Stephen O’Malley‘s reputation for producing punishingly loud noise levels goes before him.

The Seattle-based artist has his finger in a number of pies but is best known for being for being one the two core members of the  grimm-robed doom-metal group Sunn 0))).

On Monday 4th July , in the picturesque grounds of the Rocca Brancaleone, O’Malley was playing solo as part of Ravenna Festival’s audio-visual shows under the heading Weird Tales (Stregonerie Sonore).

A couple near me were deciding where to sit. Initially they sat next to me in the front row of the open air arena. The man reassured his companion that the large  speakers were projected high enough to render them safe. He then looked in front of the stage where a row of 10 speakers were laid out horizontally, they looked as menacing as Count Dracula’s coffins. The couple decided on a strategic retreat to some seats further back.

Scary speakers

I took my chances on the front line. What damage could one man and a guitar do? In the event, he was loud but within manageable levels and part of the point of his music is that has to envelope the senses.

“The loss of the self is one of music’s greatest gifts”, wrote Simon Reynolds in his latest book Retromania, and this is a notion O’Malley would doubtless agree with.

Italian film director Yuri Ancarani might also extend the argument to say that the self can also be lost within a natural landscape. The two short documentary films shown at La Rocca support this concept.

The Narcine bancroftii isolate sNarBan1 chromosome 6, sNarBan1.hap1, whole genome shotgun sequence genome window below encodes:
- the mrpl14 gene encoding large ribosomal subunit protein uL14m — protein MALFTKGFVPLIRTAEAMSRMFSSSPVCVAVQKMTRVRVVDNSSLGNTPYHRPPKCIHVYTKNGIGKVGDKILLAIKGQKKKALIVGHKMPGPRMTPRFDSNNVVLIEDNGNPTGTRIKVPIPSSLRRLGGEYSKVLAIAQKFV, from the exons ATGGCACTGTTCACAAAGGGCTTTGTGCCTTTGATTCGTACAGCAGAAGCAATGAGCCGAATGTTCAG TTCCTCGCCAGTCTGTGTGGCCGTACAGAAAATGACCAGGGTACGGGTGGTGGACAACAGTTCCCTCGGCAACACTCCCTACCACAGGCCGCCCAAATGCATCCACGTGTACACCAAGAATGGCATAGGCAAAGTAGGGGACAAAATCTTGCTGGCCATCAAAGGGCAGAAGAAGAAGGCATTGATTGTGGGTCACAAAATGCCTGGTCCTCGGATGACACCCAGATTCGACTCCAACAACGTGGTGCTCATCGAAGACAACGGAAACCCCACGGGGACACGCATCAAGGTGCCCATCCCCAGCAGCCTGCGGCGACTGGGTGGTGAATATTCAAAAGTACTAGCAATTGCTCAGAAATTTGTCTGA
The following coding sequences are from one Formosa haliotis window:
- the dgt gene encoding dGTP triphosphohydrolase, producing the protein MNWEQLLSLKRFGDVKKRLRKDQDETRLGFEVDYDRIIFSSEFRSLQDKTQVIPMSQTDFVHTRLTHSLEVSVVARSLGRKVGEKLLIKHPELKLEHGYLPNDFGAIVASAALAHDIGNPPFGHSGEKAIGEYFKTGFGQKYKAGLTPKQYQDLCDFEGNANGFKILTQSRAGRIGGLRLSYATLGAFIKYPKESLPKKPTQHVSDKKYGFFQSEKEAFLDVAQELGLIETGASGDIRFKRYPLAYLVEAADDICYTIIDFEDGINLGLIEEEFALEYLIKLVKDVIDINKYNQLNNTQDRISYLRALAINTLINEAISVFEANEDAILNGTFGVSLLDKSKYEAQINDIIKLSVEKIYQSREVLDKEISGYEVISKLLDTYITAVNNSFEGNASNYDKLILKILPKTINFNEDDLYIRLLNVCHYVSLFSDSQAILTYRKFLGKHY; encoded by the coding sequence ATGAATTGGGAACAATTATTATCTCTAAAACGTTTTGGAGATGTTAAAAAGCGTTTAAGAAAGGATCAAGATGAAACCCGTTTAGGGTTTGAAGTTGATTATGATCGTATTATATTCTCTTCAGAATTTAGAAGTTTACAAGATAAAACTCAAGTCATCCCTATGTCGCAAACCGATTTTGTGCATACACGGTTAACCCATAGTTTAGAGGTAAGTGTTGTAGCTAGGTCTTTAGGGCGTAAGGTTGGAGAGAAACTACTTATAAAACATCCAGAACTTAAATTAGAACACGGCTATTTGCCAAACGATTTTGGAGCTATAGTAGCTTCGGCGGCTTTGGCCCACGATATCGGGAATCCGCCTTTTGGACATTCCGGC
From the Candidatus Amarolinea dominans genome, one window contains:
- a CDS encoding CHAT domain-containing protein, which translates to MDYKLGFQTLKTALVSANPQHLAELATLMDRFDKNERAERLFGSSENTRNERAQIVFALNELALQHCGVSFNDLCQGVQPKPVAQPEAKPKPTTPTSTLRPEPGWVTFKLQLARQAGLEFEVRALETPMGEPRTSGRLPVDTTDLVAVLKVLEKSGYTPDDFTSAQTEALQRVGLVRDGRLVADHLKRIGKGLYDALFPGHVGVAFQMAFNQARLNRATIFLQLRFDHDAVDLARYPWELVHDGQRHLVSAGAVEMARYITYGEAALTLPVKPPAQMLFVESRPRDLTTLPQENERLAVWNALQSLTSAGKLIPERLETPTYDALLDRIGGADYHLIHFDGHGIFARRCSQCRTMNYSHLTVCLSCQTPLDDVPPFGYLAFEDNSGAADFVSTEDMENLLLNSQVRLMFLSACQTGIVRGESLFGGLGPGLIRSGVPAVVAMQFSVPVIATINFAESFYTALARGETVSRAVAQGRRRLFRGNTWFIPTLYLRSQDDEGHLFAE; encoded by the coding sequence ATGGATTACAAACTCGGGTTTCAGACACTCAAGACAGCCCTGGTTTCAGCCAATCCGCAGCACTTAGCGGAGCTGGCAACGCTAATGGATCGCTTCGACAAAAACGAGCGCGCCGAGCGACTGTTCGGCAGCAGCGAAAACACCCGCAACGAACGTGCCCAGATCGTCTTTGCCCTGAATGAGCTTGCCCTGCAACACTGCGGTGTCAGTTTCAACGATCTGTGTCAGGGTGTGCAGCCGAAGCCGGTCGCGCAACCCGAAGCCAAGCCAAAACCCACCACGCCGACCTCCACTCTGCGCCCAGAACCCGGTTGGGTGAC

The first is called ‘Il Capo’ (the chief) and was filmed in a marble quarry in Monte Bettogli, Carrara. It shows one  man at work directing heavy-duty drilling and lifting vehicles to break off huge blocks of marble so that they can be transported and cut into smaller pieces.

The deafening noise of the machinery means that spoken dialogue is impossible so Il Capo communicates by a series of hand movements and gestures. He is like a stone-faced conductor of an orchestra. His rugged features show what tough work this is. When he raises his left hand we see that three of his fingertips have been sliced off sometime in the past.

The movie was premiered at the 67th International Film Festival in Venice and captures both the spectacular beauty of the Aquane Alps and the fascinating working methods used in marble excavation.

The second film is called Bora for which O’Malley has been employed as chief noisemaker. He plays a live improvised soundtrack which is mostly just a solid drone, something that works best when the sound of the wind and amplified guitar are in harmony. However, it didn’t strike me that O’Malley had troubled much to marry audio with the visuals. There wasn’t enough variety in the tones to hold the interest for the duration of the film (about half an hour). The images themselves are not as dramatic as you would expect. There are shots of bleak landscape and rather than the gale force gusts associated with the bora; it just looked like it was filmed on a very windy day.

In the end it was a mildly interesting show but wasn’t quite the assault on the senses I had hoped it would be.

This is Ravenna Festival’s own video showing an edited version:

Related post:

Il Capo review (